In Britain, we have around 270 different species of bee. The social bees (bumblebees and the honeybee) account for around one-tenth of that figure, the remainder of which are solitary. Unlike bumblebees and the honeybee, solitary bees do not live in colonies, produce honey or have a queen. Solitary bees live largely independent lives, building and provisioning their own nests without the help of a worker caste. These charismatic and highly diverse bees are readily overlooked, despite the valuable pollination service they provide. Solitary bees are fantastic pollinators, and it is said that a single red mason bee (Osmia bicornis) is between 120 and 200 times more efficient at pollination than a honeybee.
Solitary bees are highly diverse, and so are their nesting habits. The majority of British species nest in the ground, excavating their own nests. The appropriately named Mining bees (in the genus Andrena) are ground nesting species. After choosing a suitable piece of ground, the female mining bee begins excavating a nest by digging. After creating the nest, she provisions the nest with nectar and pollen, everything her developing larvae needs to grow and develop. Solitary bees do not tend to the young as they grow, as bumblebees and honeybees do.
In Britain there are around 65 species of bee in the genus Andrena, making the mining bees the largest of our bee groups. Among these mining are the mini-miners (subgenus Micrandrena), which are among the smallest of our bees (with many often measuring just 5 to 7 mm in length). The rare mini-mining bee Andrena falsifica was discovered by Liam Olds (founder of the Colliery Spoil Biodiversity Initiative) as part of his ongoing research highlighting the important wildlife value of south Wales’ coal tips. Relatively little is known about this bee, although many records are from heaths and moors. It is thought to forage on a wide variety of flowers including a cinquefoil, dandelion, Daisy, Wild Strawberry, Germander Speedwell and umbellifers. The bee was found at three different Rhondda coal tips – Tylorstown Tip (‘Old Smokey’), Gelli Coal Tips and the reclaimed tips of Clydach Vale Country Park.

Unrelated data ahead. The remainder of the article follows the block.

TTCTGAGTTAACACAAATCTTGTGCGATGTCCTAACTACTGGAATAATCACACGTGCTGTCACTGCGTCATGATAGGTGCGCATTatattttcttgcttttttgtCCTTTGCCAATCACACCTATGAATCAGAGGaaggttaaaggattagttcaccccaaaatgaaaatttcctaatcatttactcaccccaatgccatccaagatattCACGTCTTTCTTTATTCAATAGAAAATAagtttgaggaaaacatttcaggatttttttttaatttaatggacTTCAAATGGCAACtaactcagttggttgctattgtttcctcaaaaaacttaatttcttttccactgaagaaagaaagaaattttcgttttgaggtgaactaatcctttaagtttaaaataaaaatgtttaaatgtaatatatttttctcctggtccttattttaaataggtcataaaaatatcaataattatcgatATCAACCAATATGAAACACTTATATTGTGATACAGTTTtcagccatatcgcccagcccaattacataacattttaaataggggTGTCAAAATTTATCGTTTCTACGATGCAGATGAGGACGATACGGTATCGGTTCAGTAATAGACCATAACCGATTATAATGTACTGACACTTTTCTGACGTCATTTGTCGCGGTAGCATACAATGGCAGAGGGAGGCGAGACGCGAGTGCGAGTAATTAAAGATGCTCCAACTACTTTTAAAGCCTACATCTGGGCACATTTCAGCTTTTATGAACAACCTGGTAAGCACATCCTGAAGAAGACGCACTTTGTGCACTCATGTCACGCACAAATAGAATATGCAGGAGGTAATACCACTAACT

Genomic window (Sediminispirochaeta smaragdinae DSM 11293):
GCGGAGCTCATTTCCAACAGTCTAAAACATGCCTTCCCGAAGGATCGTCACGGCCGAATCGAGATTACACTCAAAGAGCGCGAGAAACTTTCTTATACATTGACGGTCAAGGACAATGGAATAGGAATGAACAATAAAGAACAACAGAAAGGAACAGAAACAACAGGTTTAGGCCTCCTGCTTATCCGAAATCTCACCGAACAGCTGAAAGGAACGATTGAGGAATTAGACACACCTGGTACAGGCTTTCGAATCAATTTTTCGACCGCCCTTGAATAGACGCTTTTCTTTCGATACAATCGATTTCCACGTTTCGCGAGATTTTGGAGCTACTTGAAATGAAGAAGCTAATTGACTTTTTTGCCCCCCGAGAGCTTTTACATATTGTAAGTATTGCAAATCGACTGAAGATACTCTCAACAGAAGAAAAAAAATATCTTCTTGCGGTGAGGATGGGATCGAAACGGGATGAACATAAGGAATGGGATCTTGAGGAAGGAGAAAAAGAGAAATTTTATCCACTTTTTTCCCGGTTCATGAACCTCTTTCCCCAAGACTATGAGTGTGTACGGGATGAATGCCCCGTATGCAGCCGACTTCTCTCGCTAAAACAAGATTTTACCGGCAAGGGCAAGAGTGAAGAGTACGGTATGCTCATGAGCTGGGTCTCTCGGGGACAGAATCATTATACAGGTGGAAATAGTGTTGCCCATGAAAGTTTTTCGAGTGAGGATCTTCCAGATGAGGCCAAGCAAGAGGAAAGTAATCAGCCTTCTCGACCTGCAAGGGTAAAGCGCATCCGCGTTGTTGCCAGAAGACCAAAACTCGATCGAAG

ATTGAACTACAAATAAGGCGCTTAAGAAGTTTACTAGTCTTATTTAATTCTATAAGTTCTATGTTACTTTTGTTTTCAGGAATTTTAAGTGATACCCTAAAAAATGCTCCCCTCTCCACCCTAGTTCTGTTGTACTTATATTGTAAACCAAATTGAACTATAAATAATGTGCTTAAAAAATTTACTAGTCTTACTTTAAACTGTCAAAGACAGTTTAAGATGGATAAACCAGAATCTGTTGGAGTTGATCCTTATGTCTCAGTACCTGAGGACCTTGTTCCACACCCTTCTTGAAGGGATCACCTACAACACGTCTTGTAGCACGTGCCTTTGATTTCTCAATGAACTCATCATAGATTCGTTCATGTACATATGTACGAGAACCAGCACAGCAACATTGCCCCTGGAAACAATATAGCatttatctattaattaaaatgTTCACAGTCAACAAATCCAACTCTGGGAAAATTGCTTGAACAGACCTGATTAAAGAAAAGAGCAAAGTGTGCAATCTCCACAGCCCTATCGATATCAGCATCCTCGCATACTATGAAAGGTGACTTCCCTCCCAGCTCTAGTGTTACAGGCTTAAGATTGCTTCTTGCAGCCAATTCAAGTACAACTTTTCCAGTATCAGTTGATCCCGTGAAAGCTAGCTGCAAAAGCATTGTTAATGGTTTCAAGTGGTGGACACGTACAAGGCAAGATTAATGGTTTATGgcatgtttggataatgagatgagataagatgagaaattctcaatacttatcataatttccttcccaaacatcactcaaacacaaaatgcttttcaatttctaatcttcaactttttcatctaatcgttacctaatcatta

Commenting on the find, Liam said “The discovery of this rare bee is very exciting and highlights the importance of our coal tips. Over decades, our tips have been colonised by a wide variety of plants and animals, and many now support habitats and species of considerable local and national importance. This discovery is just one of many other rare and scarce invertebrates, lichens, plants and fungi that have been found on coal tips. Coal tips are not only important wildlife habitats, but are part of our industrial heritage and cultural identity and they need conserving. The Colliery Spoil Biodiversity Initiative will continue to raise awareness of the importance of coal tips for wildlife and people in an attempt to aid their conservation”.
If you would like any further information on solitary bees, check out Ryan Clark’s Guide to Solitary Bees in Britain. For further information on Andrena falsifica, visit Steven Falk’s Flickr page and the BWARS website.